Not a full blown psychopath, Henry Hayden is nevertheless pretty darn close to being one. As a young boy he killed his tyrannical father without even meaning to. Since then he has moved on to bullying and other unempathetic acts. Now an adult, Henry has reinvented himself yet again. An accomplished liar, Henry knows that to lie well you must incorporate a certain amount of truth. He fabricates a past to suit whatever situation he finds himself in. In so doing, he is cognizant of the fact that the worst mistakes are the ones we don’t notice. Henry does sometimes feel moved by others, he sometimes does the altruistic thing. But not often. He is a sycophantic man who is a borderline sociopath.
When Henry meets Martha, he realizes he has fallen into a profitable situation indeed. Not particularly attracted to her, he nonetheless has kind feelings for her. When he discovers that she is a talented (though unpublished) novelist, he takes it upon himself to submit her book(s) to a publisher. Because Martha does not want to deal with that end of things, she agrees to letting him take the credit for the writing of them. Their lives turn successful and their lifestyle improves as a result. Still, Martha cares little for the physical trappings of success and writes obsessively during the night. She is driven and not a little bit ‘sensitive’. She can see the auras of others, she can taste colors. She is a synesthete.
When Henry’s aura gives him away, she becomes suspicious of him having an affair. She is absolutely correct. He is having it away with the editor from the publishing house. Now things have reached a turning point as the ‘other woman’ is now pregnant. Henry is appalled by this turn of events. Other than the physical attraction, he cares not at all for this other woman – and he cares even less about having a child. She must be gotten rid of!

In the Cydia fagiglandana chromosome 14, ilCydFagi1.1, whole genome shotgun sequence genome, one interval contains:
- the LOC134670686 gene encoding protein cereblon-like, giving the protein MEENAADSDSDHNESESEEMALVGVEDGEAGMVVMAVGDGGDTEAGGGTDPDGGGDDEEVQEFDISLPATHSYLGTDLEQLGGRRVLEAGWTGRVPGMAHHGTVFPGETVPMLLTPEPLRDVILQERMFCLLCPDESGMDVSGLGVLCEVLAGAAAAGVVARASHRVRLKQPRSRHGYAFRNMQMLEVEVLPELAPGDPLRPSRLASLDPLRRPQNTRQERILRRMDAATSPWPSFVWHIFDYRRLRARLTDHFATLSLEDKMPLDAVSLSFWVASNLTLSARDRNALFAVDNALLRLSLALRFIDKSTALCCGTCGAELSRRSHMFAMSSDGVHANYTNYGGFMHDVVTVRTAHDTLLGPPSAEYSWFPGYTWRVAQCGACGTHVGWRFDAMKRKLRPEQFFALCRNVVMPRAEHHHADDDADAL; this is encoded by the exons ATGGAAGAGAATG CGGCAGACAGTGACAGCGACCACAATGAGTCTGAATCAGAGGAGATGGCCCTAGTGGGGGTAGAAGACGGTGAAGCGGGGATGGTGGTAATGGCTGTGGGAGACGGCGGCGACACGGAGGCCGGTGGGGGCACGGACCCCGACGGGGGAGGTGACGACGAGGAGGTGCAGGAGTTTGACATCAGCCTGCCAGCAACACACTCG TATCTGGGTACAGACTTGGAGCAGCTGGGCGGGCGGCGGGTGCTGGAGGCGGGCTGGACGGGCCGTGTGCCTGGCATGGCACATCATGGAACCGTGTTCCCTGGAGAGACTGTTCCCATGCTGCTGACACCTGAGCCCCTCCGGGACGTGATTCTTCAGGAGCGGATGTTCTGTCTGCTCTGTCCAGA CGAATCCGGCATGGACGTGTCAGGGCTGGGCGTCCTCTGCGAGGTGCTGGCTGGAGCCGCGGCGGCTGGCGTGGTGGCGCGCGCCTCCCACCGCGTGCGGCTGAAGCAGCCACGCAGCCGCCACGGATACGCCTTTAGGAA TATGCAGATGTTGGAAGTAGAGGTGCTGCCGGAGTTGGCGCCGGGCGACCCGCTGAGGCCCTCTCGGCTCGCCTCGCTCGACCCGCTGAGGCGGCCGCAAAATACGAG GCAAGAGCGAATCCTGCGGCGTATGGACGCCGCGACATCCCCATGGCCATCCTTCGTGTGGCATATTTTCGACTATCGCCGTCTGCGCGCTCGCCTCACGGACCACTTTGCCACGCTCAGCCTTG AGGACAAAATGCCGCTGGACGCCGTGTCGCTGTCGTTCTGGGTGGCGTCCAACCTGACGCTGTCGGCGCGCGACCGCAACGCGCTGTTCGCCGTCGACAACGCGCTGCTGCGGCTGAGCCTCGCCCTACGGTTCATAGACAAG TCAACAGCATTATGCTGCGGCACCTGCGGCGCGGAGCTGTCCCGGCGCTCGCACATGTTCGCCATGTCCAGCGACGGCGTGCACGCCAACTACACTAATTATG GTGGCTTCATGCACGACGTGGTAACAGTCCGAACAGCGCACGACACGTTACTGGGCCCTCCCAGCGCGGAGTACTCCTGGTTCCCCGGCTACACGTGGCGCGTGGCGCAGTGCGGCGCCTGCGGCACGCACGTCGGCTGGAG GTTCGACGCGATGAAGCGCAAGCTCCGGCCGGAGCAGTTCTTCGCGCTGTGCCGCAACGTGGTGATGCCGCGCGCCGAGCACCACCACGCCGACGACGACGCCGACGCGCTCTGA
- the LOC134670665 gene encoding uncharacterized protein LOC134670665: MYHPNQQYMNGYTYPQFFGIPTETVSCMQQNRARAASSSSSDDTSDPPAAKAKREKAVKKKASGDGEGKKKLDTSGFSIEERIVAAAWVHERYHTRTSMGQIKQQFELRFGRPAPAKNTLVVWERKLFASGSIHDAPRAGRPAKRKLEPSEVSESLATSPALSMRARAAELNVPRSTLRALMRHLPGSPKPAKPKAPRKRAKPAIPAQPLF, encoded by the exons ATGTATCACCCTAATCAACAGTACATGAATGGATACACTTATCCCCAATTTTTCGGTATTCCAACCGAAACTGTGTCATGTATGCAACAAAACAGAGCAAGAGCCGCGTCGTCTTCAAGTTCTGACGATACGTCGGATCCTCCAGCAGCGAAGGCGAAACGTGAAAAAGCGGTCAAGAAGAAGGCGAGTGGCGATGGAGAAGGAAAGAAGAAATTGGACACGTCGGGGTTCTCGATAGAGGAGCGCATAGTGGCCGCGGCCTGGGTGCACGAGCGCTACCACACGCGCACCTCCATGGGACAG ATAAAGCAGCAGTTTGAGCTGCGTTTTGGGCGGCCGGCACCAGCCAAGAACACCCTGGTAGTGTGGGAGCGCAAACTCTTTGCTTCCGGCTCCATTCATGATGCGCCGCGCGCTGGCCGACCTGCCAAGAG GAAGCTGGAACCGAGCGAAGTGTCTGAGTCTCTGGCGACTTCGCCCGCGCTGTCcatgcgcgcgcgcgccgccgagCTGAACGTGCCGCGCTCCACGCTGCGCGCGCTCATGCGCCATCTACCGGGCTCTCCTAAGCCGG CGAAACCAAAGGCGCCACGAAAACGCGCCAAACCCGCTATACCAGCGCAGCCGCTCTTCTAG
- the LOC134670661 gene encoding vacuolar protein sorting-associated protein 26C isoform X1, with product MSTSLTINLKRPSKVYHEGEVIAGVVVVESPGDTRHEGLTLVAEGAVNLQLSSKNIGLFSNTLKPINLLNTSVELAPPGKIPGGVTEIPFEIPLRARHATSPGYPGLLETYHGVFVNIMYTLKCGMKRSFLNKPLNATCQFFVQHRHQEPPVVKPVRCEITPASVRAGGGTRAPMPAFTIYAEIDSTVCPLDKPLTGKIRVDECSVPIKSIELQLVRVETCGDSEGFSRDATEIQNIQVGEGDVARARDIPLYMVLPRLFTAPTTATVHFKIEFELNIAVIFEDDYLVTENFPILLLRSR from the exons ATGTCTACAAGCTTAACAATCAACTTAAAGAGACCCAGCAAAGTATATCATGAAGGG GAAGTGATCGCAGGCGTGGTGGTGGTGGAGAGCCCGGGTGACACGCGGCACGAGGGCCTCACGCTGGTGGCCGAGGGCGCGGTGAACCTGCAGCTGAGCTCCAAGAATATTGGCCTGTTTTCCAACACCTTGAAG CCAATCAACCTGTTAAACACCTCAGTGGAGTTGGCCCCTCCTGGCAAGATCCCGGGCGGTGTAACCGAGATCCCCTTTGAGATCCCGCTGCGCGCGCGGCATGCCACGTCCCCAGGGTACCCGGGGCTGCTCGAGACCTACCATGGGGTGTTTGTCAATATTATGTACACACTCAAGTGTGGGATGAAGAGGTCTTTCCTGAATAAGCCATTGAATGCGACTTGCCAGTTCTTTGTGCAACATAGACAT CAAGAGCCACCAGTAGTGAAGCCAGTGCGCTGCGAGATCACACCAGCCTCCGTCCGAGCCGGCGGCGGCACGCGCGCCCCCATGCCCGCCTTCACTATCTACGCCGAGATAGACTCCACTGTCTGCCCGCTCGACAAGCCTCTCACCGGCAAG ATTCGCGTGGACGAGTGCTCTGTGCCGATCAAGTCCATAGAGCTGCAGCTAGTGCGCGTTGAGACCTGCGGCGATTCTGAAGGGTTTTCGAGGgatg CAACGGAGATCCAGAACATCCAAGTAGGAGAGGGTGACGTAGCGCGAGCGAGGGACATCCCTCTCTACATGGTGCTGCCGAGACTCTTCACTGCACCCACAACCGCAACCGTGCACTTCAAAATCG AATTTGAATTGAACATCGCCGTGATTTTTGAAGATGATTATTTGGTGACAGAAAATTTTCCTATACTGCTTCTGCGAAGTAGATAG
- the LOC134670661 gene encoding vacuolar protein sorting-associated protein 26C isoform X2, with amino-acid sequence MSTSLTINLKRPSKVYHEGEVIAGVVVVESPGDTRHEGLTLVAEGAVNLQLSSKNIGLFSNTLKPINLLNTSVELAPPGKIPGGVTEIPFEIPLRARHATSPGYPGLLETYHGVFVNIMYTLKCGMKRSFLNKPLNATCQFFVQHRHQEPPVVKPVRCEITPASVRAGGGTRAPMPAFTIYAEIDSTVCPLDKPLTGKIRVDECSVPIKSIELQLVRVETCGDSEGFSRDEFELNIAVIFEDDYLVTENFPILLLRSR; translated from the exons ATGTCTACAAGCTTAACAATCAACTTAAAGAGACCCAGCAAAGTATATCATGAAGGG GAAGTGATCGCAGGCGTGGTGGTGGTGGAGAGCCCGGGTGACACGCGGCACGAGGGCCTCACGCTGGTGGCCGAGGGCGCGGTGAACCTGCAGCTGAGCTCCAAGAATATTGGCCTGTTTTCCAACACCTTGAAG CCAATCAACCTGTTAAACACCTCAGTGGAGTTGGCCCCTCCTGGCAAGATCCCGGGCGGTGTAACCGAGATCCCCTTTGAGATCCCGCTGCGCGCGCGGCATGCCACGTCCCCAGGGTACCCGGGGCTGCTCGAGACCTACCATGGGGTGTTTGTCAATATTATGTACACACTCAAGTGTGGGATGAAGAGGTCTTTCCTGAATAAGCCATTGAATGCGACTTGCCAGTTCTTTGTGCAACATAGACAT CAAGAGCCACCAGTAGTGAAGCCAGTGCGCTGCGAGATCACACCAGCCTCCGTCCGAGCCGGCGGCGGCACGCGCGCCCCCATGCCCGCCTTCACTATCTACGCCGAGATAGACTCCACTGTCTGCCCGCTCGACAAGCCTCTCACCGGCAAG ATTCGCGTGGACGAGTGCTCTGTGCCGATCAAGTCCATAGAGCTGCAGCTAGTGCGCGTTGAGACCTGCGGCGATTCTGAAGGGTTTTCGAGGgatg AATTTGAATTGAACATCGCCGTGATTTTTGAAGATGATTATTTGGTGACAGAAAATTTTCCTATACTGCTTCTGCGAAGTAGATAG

Henry’s endeavors to get rid of her backfire, and Martha is killed in her stead. How will he get himself out of this predicament? He has a book deadline looming and his (Martha’s) latest novel is unfinished. He must deal with the consequences of his actions without impinging on his reputation or lifestyle. Will his ingenuity and cunning see him through?
“The truth and other lies” was a novel strong on characterization and filled with delightful imagery. Sascha Arango, a German television writer, has written a page-turner of a novel that entertains with dark humor and deviousness. The novel is the winner of the Prix Européen du Polar du Point, France, 2015. I’m sure this is only the beginning of it’s literary success.
Translated from the German by Imogen Taylor, “The truth and other lies” is available from Atria Books. I received the digital ARC from Penguin Canada/Viking via NetGalley in exchange for an honest review.
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This sounds unusual.
Wow, this book sounds like it’s totally different from the usual! Will have to check it out, I’m intrigued.